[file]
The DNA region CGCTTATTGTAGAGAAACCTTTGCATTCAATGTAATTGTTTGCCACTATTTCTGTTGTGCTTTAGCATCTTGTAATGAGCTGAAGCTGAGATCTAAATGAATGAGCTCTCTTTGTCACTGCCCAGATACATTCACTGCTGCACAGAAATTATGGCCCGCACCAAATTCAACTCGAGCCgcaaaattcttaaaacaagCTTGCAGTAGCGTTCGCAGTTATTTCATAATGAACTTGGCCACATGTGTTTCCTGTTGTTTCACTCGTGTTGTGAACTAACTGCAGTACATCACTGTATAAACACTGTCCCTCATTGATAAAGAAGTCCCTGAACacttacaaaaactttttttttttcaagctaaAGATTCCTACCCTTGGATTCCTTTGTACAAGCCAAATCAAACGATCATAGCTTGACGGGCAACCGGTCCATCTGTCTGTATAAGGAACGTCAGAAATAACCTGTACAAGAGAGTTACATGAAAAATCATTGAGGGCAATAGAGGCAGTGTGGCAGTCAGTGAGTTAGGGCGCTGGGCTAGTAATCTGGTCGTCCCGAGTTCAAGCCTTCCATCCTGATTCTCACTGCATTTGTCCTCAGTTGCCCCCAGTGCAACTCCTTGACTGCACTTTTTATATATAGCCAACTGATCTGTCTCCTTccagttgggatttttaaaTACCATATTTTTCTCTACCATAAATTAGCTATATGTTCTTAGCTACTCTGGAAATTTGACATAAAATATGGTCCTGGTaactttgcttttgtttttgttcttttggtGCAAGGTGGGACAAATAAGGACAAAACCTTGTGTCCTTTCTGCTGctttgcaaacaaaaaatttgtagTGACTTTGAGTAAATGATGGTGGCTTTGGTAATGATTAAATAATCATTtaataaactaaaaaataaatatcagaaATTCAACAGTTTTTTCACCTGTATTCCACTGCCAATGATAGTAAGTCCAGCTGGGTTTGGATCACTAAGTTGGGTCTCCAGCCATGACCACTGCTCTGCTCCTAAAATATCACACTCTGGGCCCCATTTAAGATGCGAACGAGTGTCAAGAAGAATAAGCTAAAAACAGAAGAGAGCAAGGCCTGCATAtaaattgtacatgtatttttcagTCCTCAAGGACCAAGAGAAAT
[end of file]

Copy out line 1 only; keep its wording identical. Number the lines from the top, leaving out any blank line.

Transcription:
The DNA region CGCTTATTGTAGAGAAACCTTTGCATTCAATGTAATTGTTTGCCACTATTTCTGTTGTGCTTTAGCATCTTGTAATGAGCTGAAGCTGAGATCTAAATGAATGAGCTCTCTTTGTCACTGCCCAGATACATTCACTGCTGCACAGAAATTATGGCCCGCACCAAATTCAACTCGAGCCgcaaaattcttaaaacaagCTTGCAGTAGCGTTCGCAGTTATTTCATAATGAACTTGGCCACATGTGTTTCCTGTTGTTTCACTCGTGTTGTGAACTAACTGCAGTACATCACTGTATAAACACTGTCCCTCATTGATAAAGAAGTCCCTGAACacttacaaaaactttttttttttcaagctaaAGATTCCTACCCTTGGATTCCTTTGTACAAGCCAAATCAAACGATCATAGCTTGACGGGCAACCGGTCCATCTGTCTGTATAAGGAACGTCAGAAATAACCTGTACAAGAGAGTTACATGAAAAATCATTGAGGGCAATAGAGGCAGTGTGGCAGTCAGTGAGTTAGGGCGCTGGGCTAGTAATCTGGTCGTCCCGAGTTCAAGCCTTCCATCCTGATTCTCACTGCATTTGTCCTCAGTTGCCCCCAGTGCAACTCCTTGACTGCACTTTTTATATATAGCCAACTGATCTGTCTCCTTccagttgggatttttaaaTACCATATTTTTCTCTACCATAAATTAGCTATATGTTCTTAGCTACTCTGGAAATTTGACATAAAATATGGTCCTGGTaactttgcttttgtttttgttcttttggtGCAAGGTGGGACAAATAAGGACAAAACCTTGTGTCCTTTCTGCTGctttgcaaacaaaaaatttgtagTGACTTTGAGTAAATGATGGTGGCTTTGGTAATGATTAAATAATCATTtaataaactaaaaaataaatatcagaaATTCAACAGTTTTTTCACCTGTATTCCACTGCCAATGATAGTAAGTCCAGCTGGGTTTGGATCACTAAGTTGGGTCTCCAGCCATGACCACTGCTCTGCTCCTAAAATATCACACTCTGGGCCCCATTTAAGATGCGAACGAGTGTCAAGAAGAATAAGCTAAAAACAGAAGAGAGCAAGGCCTGCATAtaaattgtacatgtatttttcagTCCTCAAGGACCAAGAGAAAT